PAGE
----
You are executing on your strategic plan; you have a fully developed product; you have expanded your team; you have deployed ALL the proceeds from your initial Convertible Notes; and you need additional capital to further scale the Entity.

Time to raise Series A Preferred Stock!

What happens next?

Entrepreneurs must understand that by issuing Series A Preferred Stock, their lives and the operation of the entity will forever be transformed. As part of this transformation, entrepreneurs may find some of the following information helpful.

Key Concepts: In order to understand Series A Preferred Stock, there are some key concepts that are important. These concepts are detailed in a set of documents executed and delivered in connection with the issuance of the Series A Preferred Stock (the “Transaction”) including a Stock Purchase Agreement, an Investor Rights Agreement (“Information Rights” and “Pre-emptive Rights”), a Right of First Refusal and Co-Sale Agreement (“ROFR” and “Co-Sale Rights”), a Voting Agreement (Board of Directors), a Registration Rights Agreement, and an Observer Rights Letter (“Observation Rights”) – collectively, the “Transaction Documents.”

While the Transaction Documents make great reading and should be reviewed in detail, entrepreneurs should be familiar with the essential concepts embedded therein, including the following:

  • “Series A Preferred Stock” is generally the first class of preferred stock issued by the Entity pursuant to an agreed to formal valuation. To create preferred stock, the Certificate of Incorporation will need to be amended and restated and a number of documents, including the Transaction Documents, will need to be negotiated, executed and delivered. It is also when an Entity often (i) enters into formal employment agreements with key employees (Founders); (ii) establishes an Employee Stock Option Plan or other equity incentive plan pursuant to which both ISOs and NQSOs can be issued; (iii) enters into a term loan or revolving line of credit with a commercial bank or other lending intuitions to provide further financial resources; and (iv) enters into a commercial agreement, including a “beta test” or other pilot agreement with one or more of the strategic investors.
  • “Observation Rights” are the rights given to Investors or their representatives, to attend meetings of the Board of Directors. Observation Rights do not permit Investors to vote on matters voted on by the Board of Directors.
  • “Information Rights” are the rights that Investors are given to receive (i) copies of financial statements (annual, quarterly and monthly); (ii) budgets; and (iii) to visit and inspect Entity’s business operations; provided, however, that generally, these rights can be withdrawn or limited by the Board of Directors when the Board determines that an investor is or has become a “competitor” of the Entity. This determination most often occurs when the Investor is acquired by a third party – a transaction outside the control of the Entity’s Board of Directors.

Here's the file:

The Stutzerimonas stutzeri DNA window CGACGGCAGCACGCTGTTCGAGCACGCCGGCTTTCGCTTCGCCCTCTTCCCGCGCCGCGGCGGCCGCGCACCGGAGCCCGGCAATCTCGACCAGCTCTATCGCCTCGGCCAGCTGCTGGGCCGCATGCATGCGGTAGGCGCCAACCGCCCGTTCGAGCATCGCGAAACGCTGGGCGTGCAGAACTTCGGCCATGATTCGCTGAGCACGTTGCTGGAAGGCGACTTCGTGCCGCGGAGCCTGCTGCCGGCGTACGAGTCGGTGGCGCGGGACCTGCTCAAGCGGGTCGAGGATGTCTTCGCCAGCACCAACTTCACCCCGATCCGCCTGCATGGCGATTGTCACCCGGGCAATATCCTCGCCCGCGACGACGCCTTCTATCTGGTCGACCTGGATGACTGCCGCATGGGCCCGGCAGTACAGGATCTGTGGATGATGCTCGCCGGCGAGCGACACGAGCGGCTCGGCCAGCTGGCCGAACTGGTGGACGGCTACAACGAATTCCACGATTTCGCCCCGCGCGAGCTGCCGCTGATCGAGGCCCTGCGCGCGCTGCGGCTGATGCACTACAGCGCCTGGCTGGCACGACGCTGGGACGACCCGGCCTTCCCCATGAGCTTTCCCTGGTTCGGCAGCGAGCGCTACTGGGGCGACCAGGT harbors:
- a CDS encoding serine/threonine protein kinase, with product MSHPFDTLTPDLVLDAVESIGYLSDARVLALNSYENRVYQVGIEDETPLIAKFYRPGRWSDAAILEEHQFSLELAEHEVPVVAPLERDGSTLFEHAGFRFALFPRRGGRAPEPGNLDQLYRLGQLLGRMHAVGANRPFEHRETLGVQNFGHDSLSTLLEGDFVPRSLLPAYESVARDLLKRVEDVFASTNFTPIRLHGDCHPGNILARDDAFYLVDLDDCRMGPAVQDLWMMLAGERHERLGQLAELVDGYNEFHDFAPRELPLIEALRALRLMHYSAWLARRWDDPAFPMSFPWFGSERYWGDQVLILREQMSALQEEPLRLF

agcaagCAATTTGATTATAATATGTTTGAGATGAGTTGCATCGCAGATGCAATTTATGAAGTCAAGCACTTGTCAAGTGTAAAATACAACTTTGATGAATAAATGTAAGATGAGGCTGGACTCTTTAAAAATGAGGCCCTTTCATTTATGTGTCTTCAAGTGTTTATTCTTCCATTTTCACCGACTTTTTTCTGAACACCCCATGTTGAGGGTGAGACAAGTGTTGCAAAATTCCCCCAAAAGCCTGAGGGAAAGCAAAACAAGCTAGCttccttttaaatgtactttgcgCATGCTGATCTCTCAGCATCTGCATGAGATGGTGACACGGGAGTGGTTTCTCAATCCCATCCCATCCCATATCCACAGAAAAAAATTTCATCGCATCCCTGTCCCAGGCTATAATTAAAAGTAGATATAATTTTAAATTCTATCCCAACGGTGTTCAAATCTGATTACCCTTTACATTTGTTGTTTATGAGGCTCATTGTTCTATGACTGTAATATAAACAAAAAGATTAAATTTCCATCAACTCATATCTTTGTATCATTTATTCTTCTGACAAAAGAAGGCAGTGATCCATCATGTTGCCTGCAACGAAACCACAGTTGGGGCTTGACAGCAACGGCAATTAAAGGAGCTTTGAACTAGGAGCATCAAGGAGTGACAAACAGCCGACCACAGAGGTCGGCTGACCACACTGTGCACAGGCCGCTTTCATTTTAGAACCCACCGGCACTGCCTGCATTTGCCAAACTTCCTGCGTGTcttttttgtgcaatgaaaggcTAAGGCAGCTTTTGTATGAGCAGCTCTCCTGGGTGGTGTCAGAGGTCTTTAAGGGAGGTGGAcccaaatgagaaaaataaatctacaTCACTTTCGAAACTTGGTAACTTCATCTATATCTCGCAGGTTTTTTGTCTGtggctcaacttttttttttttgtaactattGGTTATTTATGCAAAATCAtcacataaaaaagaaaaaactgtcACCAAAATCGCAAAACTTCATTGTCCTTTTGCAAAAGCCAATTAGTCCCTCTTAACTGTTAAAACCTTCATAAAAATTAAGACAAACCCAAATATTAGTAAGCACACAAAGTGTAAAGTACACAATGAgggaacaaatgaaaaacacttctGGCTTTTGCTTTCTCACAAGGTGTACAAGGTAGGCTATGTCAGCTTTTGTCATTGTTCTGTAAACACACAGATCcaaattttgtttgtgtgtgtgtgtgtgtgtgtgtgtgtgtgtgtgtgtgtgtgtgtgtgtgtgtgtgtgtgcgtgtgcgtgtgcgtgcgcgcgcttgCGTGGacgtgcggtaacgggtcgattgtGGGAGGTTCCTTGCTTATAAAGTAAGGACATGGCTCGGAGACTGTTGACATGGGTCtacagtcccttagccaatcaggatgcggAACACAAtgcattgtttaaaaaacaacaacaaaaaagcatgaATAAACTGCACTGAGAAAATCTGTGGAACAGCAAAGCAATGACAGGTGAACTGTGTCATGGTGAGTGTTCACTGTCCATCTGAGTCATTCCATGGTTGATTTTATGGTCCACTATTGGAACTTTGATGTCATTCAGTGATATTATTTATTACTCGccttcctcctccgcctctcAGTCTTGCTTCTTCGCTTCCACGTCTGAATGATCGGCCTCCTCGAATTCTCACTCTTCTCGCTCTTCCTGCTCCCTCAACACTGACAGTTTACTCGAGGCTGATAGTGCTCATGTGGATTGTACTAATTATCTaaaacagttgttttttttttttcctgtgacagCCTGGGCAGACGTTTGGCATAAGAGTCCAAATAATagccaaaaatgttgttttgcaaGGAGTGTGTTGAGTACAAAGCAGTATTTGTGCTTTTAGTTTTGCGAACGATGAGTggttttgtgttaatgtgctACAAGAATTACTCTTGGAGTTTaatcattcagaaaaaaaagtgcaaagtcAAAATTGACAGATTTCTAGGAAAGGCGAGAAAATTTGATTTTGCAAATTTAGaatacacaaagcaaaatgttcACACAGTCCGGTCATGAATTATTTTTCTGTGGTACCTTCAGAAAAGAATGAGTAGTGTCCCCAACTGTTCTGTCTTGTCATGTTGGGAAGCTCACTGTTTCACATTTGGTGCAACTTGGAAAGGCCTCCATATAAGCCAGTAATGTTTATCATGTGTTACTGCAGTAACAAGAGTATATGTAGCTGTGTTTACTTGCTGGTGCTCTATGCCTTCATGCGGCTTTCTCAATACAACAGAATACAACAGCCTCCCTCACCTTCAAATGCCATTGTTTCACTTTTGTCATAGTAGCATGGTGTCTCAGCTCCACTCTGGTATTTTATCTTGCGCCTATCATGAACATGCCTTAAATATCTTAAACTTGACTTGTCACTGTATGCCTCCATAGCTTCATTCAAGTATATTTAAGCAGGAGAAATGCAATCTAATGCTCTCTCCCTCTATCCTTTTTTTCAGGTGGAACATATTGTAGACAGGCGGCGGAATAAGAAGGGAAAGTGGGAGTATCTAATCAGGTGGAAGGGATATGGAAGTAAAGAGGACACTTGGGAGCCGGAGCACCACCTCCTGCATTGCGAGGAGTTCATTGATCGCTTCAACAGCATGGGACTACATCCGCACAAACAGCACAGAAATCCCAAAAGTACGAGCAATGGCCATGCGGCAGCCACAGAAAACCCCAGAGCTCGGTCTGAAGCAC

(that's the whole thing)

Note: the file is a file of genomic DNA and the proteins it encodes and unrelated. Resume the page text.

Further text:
• “Pre-Emptive Rights” are the rights that an Investor, generally someone who has purchased Series A Preferred Stock, is given to purchase shares of Series A Preferred Stock subsequently sold by the Entity in an amount so that Investor can keep and maintain its original ownership percentage. With increased frequency, Investors are given pre-emptive rights but are also subject to “move-it or lose-it” provisions whereby if they fail to purchase their entire allocation and maintain their original investment ownership percentage, they lose the right to buy additional shares of Series A Preferred Stock in the future – in any amount.
  • “Right of First Refusal” is the right that both the Entity and the holders of Series A Preferred Stock have, separately, to step into the shoes of a third party that has offered to buy common stock from another common stockholder, and whose offer has been accepted (“Third Party Offeree”).This Right of First Refusal is usually first exercised by the Company and then, if the Company declines to fully participate, to the other holders of Series A Preferred Stock. When fully executed, this Right of First Refusal effectively precludes the sale of the common stock from being sold to any third party. Rights of First Refusal can be, but rarely are, applied to preferred stock.
  • “Co-Sale Rights” are rights provided to holders of Series A. Preferred Stock after the Right of First Refusal has “failed” and not all the common stock that was made available has been purchased and therefore, everyone who offered to buy common stock pursuant to the Rights of First Refusal, is precluded from executing on those offers. However, holders of Series A Preferred Stock who now want to liquidate part of their holdings, can sell their pro-rata portion to the Third Party Offeree whose original offer triggered the Right of First Refusal.
  • “Protective Provisions” otherwise referred to as “blocking rights,” are rights that are specifically negotiated, generally by preferred investors, which allow either designated director (usually, the Series A Director) or the members of a designated class (usually all of the holders of the Series A Preferred Stock voting as group), to approve or disapprove of one or more actions to be taken by the Entity—notwithstanding the fact that the Series A Director only has one vote—and would not otherwise, alone, be entitled to approve or disapprove of the specific actions.